"What's piqued our interest," begins the article, "is the sudden panic by some Americans searching 'live off grid' on the internet, hitting the highest level in five years. The driving force behind finding a rural piece of land for dirt cheap, buying or building a tiny home, installing solar panels, and sourcing your own food and water might have to do with the worst inflation storm in a generation while cities implode under the weight of soaring violent crime."

The article cites urban violence, the affordable housing crisis, and the availability of rural internet as some of the fuel behind this latest back-to-the-land movement. Tiny-home kits, solar panels, and RV living are all aspects of the undertaking.

I have no illusions that "panic-searching" for off-grid living options is born of anything less than desperation, much as the last one was.

Where it will lead is anyone's guess......

Friday, August 25, 2023

Quick solution to vexing problem

We have two large piles of sheet metal left behind by our home's previous owners. It's stored under the deck.

Don's been using this sheet metal for making garden beds, but the pile is an inconvenient distance from the barn where he constructs the beds. He's been pulling out a few sheets at a time as needed.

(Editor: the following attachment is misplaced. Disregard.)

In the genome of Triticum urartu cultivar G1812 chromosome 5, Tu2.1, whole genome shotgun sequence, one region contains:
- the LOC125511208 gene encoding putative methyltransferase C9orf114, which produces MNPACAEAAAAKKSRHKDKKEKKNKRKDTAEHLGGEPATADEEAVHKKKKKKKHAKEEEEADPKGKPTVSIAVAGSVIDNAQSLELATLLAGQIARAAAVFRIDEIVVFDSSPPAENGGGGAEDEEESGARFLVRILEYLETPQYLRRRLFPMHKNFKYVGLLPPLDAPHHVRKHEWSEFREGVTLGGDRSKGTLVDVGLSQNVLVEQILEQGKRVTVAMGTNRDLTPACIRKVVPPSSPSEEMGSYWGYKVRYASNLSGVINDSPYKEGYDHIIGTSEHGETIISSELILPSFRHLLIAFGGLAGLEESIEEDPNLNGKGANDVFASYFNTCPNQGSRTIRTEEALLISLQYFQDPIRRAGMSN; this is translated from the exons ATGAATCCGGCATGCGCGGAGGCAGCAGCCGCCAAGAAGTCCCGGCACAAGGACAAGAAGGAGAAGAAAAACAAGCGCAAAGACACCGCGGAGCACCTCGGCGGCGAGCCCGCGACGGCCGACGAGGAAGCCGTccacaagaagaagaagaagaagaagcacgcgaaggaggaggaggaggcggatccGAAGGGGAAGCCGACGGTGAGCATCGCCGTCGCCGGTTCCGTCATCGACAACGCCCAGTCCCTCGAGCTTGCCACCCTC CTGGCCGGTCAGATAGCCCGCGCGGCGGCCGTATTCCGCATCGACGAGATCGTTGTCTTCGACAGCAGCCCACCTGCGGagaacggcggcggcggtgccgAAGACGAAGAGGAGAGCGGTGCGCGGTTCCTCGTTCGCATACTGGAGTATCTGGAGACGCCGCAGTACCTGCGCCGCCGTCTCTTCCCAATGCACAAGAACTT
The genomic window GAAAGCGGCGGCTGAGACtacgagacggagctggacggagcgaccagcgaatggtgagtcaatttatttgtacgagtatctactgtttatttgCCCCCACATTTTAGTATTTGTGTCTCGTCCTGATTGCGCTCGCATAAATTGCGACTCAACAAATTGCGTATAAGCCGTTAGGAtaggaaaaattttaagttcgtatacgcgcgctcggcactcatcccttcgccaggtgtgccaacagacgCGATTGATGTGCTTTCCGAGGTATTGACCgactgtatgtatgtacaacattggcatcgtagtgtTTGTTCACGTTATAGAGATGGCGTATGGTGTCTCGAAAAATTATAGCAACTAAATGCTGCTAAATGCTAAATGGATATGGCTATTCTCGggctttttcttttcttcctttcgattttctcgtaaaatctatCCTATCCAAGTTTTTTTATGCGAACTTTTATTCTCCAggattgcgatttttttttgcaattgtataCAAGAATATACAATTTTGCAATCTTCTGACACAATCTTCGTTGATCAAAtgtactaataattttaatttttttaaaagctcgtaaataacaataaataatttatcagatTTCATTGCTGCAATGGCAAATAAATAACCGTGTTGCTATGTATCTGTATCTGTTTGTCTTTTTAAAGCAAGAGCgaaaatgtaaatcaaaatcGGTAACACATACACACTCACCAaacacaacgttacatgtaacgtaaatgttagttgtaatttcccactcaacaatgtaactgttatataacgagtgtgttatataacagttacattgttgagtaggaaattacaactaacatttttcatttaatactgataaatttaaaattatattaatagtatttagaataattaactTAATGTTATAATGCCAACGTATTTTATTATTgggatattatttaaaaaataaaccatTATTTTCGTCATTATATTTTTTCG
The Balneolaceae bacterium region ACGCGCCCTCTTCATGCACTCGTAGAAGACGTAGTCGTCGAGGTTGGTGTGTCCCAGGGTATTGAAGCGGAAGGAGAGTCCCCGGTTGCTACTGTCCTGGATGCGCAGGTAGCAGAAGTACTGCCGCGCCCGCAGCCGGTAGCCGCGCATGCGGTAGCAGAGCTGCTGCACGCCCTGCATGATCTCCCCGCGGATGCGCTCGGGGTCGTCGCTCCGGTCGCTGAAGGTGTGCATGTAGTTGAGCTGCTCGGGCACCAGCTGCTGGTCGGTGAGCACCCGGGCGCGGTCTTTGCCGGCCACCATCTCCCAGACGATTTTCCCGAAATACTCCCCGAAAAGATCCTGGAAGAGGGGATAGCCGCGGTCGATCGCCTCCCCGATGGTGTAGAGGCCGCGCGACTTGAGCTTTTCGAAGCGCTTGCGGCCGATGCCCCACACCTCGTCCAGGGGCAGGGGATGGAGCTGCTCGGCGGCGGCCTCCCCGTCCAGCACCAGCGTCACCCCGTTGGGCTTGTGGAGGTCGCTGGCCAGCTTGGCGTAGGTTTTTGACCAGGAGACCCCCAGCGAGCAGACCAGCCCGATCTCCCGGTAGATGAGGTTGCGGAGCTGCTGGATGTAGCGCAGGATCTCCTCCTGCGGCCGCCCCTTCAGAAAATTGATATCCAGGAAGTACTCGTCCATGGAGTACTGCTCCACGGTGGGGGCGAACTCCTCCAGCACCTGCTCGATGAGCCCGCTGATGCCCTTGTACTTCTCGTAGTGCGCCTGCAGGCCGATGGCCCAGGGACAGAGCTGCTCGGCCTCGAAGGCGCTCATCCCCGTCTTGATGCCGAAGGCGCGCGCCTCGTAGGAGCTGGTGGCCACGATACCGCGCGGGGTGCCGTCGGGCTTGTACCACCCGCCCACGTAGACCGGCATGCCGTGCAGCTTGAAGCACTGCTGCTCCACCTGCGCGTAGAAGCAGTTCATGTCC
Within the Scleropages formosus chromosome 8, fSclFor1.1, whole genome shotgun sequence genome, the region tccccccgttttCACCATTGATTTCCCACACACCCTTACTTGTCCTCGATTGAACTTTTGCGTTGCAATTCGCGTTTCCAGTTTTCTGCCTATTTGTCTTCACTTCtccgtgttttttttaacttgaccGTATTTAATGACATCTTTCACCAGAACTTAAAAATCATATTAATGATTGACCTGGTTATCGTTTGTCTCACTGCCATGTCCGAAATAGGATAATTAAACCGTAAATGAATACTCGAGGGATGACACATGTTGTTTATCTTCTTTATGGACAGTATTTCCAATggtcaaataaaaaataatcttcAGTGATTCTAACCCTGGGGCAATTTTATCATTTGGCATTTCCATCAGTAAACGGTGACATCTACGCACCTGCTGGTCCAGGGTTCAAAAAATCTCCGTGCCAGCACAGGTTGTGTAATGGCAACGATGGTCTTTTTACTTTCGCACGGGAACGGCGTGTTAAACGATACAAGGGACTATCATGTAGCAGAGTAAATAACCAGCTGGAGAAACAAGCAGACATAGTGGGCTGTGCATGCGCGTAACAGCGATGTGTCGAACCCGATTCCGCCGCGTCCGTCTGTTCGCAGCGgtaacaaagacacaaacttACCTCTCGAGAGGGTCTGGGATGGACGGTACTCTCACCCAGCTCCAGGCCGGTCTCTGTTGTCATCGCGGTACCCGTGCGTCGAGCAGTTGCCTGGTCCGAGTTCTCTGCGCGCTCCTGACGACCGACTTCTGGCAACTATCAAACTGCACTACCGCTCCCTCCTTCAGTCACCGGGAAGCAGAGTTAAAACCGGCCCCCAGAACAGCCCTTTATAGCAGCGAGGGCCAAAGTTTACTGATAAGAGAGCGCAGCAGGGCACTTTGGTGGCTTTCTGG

The sheets are 12+ feet long, and the truck bed is six feet long (with the tail gate down), so he can't just pile the sheet metal in the back of the truck without having it come flopping out (with a great deal of noise). He improvised by stacking a few sheets leaning in back, but even this was dicey and he didn't feel comfortable moving more than a few sheets at a time.

So, because we have a project we want to do right under the deck, he wanted to get the piles of sheet metal moved sooner rather than later. To this end, he improvised a "suspension bridge" support for the truck that would allow him to move bulk amounts of sheet metal.

The rope wraps around the roof rack.

...and is knotted and/or tied through some holes in the 2x4 base.